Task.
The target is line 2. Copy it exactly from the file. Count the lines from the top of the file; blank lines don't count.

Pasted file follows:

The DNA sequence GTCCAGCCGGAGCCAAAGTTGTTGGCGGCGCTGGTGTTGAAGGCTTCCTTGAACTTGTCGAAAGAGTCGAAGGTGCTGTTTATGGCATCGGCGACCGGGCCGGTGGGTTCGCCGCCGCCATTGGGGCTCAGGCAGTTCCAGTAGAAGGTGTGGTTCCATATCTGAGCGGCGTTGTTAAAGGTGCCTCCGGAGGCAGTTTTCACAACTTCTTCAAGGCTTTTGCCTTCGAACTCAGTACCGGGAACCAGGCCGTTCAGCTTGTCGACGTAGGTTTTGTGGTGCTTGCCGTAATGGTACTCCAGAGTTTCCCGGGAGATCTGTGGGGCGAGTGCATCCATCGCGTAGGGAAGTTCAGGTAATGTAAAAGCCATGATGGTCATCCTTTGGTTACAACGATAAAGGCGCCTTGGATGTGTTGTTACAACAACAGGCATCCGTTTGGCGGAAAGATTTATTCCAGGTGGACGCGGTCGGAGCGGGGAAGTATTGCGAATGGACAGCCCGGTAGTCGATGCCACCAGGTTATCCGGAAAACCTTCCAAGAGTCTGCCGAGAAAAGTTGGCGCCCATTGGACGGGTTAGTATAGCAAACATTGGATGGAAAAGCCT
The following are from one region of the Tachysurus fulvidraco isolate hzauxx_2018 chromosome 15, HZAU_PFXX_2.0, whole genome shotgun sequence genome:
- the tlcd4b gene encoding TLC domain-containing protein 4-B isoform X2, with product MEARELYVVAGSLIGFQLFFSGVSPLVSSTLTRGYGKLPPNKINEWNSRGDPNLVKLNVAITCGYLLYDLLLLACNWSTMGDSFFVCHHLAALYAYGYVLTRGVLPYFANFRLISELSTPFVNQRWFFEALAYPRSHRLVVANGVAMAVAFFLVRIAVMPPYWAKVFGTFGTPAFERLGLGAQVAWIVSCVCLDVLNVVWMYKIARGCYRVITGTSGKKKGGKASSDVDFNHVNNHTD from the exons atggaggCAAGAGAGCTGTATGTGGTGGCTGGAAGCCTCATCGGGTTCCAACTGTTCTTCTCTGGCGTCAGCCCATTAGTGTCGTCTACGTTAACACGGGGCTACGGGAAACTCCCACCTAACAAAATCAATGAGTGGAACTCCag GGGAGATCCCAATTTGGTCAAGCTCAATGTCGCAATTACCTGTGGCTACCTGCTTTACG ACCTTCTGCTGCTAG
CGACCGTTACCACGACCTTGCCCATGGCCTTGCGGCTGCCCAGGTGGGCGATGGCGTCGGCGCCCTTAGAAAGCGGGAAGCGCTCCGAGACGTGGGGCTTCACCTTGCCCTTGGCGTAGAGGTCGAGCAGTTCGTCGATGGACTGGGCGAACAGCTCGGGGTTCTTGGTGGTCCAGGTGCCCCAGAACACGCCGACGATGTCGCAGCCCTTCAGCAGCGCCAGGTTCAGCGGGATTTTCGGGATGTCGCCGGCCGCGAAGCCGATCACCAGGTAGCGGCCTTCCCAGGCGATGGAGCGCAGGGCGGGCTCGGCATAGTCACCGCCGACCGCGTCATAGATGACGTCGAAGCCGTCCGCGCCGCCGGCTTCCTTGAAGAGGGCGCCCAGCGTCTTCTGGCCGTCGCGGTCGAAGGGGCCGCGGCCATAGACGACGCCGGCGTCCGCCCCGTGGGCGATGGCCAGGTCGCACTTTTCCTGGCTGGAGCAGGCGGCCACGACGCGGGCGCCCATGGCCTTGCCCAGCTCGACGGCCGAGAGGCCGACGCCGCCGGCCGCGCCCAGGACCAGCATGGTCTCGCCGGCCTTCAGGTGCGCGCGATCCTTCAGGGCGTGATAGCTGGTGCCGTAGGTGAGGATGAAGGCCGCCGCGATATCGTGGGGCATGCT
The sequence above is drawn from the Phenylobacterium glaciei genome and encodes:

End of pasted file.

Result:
The following are from one region of the Tachysurus fulvidraco isolate hzauxx_2018 chromosome 15, HZAU_PFXX_2.0, whole genome shotgun sequence genome: